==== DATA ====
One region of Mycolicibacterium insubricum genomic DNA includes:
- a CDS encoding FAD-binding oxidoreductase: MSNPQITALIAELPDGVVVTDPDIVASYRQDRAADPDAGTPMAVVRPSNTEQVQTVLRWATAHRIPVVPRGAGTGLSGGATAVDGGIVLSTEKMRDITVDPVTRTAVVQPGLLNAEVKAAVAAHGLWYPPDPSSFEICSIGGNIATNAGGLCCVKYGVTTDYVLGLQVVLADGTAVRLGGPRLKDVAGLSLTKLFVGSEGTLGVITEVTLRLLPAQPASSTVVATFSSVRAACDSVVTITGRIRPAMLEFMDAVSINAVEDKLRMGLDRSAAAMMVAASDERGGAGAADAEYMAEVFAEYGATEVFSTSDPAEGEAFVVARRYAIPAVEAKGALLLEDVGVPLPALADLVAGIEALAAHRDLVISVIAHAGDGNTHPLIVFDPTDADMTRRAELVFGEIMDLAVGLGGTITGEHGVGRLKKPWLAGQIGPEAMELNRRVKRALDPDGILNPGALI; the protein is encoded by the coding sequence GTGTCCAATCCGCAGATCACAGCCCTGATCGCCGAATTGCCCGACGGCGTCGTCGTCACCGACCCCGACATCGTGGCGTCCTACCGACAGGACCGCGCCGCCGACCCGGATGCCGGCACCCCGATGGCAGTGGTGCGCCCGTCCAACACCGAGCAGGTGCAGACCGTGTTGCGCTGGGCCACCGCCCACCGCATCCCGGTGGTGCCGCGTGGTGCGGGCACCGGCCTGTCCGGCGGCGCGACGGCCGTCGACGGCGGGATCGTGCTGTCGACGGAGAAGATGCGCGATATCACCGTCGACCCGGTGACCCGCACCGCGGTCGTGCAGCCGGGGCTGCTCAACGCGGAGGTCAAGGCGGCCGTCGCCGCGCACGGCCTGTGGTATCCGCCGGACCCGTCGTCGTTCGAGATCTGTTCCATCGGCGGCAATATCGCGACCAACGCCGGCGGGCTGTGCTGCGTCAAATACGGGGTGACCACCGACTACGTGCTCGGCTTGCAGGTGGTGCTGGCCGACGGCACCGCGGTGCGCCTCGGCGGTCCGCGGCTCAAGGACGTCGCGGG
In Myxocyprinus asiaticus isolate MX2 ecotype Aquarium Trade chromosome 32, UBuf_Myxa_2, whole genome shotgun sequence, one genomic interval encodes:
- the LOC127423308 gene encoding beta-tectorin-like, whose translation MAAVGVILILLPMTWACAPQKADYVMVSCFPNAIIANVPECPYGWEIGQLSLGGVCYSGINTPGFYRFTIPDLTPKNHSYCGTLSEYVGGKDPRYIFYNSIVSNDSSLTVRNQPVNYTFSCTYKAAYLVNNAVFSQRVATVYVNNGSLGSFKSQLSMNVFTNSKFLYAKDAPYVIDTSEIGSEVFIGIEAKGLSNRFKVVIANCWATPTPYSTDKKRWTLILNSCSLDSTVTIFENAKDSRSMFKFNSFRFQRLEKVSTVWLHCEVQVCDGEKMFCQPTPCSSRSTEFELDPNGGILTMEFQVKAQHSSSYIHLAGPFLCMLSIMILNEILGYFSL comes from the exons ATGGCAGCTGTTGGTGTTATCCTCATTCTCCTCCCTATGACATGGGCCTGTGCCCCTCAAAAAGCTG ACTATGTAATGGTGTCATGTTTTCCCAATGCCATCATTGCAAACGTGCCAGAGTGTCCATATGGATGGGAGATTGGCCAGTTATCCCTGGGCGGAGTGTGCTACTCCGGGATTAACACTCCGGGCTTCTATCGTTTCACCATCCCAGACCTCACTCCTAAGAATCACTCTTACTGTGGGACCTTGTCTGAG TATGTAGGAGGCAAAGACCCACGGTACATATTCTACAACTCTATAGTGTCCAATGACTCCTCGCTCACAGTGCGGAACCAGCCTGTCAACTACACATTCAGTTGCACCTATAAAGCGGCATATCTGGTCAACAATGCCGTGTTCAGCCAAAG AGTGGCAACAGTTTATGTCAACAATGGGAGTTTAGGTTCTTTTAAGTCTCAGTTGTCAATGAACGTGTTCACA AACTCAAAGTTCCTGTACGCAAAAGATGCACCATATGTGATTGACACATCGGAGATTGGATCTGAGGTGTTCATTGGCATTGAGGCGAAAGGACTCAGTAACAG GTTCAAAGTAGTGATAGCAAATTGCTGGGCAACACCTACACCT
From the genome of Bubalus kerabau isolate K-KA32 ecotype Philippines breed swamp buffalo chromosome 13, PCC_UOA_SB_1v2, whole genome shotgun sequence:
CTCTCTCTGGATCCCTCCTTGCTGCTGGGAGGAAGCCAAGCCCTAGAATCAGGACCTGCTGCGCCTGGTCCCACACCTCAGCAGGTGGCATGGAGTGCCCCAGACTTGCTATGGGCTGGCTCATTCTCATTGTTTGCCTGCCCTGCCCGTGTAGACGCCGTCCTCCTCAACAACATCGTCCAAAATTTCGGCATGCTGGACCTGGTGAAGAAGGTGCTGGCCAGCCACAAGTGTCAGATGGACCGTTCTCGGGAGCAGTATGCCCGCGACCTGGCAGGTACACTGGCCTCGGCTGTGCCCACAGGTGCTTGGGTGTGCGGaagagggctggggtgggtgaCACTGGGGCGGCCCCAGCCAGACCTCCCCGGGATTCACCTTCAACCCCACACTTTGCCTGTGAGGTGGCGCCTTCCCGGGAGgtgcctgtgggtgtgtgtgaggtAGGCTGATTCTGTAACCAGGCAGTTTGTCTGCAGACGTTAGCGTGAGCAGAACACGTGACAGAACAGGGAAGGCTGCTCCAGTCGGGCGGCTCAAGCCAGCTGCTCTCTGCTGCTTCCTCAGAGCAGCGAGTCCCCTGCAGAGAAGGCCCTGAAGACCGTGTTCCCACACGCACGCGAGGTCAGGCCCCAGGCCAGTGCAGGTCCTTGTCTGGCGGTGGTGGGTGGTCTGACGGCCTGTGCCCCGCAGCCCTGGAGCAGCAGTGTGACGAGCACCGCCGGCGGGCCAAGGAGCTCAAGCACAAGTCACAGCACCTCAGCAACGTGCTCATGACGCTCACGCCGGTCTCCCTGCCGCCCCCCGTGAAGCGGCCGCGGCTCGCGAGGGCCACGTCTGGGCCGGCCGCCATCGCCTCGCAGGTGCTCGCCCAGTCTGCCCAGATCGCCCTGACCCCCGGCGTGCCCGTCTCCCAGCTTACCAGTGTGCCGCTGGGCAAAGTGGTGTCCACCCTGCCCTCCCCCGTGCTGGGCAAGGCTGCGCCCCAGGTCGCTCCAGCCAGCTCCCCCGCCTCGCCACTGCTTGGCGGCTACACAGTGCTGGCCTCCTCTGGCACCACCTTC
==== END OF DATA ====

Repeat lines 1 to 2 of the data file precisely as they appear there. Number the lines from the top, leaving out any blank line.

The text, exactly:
One region of Mycolicibacterium insubricum genomic DNA includes:
- a CDS encoding FAD-binding oxidoreductase: MSNPQITALIAELPDGVVVTDPDIVASYRQDRAADPDAGTPMAVVRPSNTEQVQTVLRWATAHRIPVVPRGAGTGLSGGATAVDGGIVLSTEKMRDITVDPVTRTAVVQPGLLNAEVKAAVAAHGLWYPPDPSSFEICSIGGNIATNAGGLCCVKYGVTTDYVLGLQVVLADGTAVRLGGPRLKDVAGLSLTKLFVGSEGTLGVITEVTLRLLPAQPASSTVVATFSSVRAACDSVVTITGRIRPAMLEFMDAVSINAVEDKLRMGLDRSAAAMMVAASDERGGAGAADAEYMAEVFAEYGATEVFSTSDPAEGEAFVVARRYAIPAVEAKGALLLEDVGVPLPALADLVAGIEALAAHRDLVISVIAHAGDGNTHPLIVFDPTDADMTRRAELVFGEIMDLAVGLGGTITGEHGVGRLKKPWLAGQIGPEAMELNRRVKRALDPDGILNPGALI; the protein is encoded by the coding sequence GTGTCCAATCCGCAGATCACAGCCCTGATCGCCGAATTGCCCGACGGCGTCGTCGTCACCGACCCCGACATCGTGGCGTCCTACCGACAGGACCGCGCCGCCGACCCGGATGCCGGCACCCCGATGGCAGTGGTGCGCCCGTCCAACACCGAGCAGGTGCAGACCGTGTTGCGCTGGGCCACCGCCCACCGCATCCCGGTGGTGCCGCGTGGTGCGGGCACCGGCCTGTCCGGCGGCGCGACGGCCGTCGACGGCGGGATCGTGCTGTCGACGGAGAAGATGCGCGATATCACCGTCGACCCGGTGACCCGCACCGCGGTCGTGCAGCCGGGGCTGCTCAACGCGGAGGTCAAGGCGGCCGTCGCCGCGCACGGCCTGTGGTATCCGCCGGACCCGTCGTCGTTCGAGATCTGTTCCATCGGCGGCAATATCGCGACCAACGCCGGCGGGCTGTGCTGCGTCAAATACGGGGTGACCACCGACTACGTGCTCGGCTTGCAGGTGGTGCTGGCCGACGGCACCGCGGTGCGCCTCGGCGGTCCGCGGCTCAAGGACGTCGCGGG